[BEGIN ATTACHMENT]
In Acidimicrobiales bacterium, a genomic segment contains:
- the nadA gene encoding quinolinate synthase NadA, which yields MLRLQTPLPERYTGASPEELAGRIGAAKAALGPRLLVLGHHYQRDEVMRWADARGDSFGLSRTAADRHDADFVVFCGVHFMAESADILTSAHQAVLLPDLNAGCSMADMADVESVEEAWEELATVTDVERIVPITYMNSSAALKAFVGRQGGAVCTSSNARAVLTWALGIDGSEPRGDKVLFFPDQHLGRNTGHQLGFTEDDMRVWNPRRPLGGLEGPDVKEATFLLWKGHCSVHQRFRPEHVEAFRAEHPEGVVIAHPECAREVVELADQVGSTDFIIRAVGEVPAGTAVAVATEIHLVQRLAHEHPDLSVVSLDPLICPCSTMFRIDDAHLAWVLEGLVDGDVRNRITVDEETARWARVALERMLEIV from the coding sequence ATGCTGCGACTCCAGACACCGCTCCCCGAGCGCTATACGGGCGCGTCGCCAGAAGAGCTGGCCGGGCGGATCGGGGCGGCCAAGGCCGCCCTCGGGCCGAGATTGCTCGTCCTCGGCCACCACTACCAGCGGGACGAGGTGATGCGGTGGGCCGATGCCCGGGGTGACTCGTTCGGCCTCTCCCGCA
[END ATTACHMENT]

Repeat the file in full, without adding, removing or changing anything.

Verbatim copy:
In Acidimicrobiales bacterium, a genomic segment contains:
- the nadA gene encoding quinolinate synthase NadA, which yields MLRLQTPLPERYTGASPEELAGRIGAAKAALGPRLLVLGHHYQRDEVMRWADARGDSFGLSRTAADRHDADFVVFCGVHFMAESADILTSAHQAVLLPDLNAGCSMADMADVESVEEAWEELATVTDVERIVPITYMNSSAALKAFVGRQGGAVCTSSNARAVLTWALGIDGSEPRGDKVLFFPDQHLGRNTGHQLGFTEDDMRVWNPRRPLGGLEGPDVKEATFLLWKGHCSVHQRFRPEHVEAFRAEHPEGVVIAHPECAREVVELADQVGSTDFIIRAVGEVPAGTAVAVATEIHLVQRLAHEHPDLSVVSLDPLICPCSTMFRIDDAHLAWVLEGLVDGDVRNRITVDEETARWARVALERMLEIV from the coding sequence ATGCTGCGACTCCAGACACCGCTCCCCGAGCGCTATACGGGCGCGTCGCCAGAAGAGCTGGCCGGGCGGATCGGGGCGGCCAAGGCCGCCCTCGGGCCGAGATTGCTCGTCCTCGGCCACCACTACCAGCGGGACGAGGTGATGCGGTGGGCCGATGCCCGGGGTGACTCGTTCGGCCTCTCCCGCA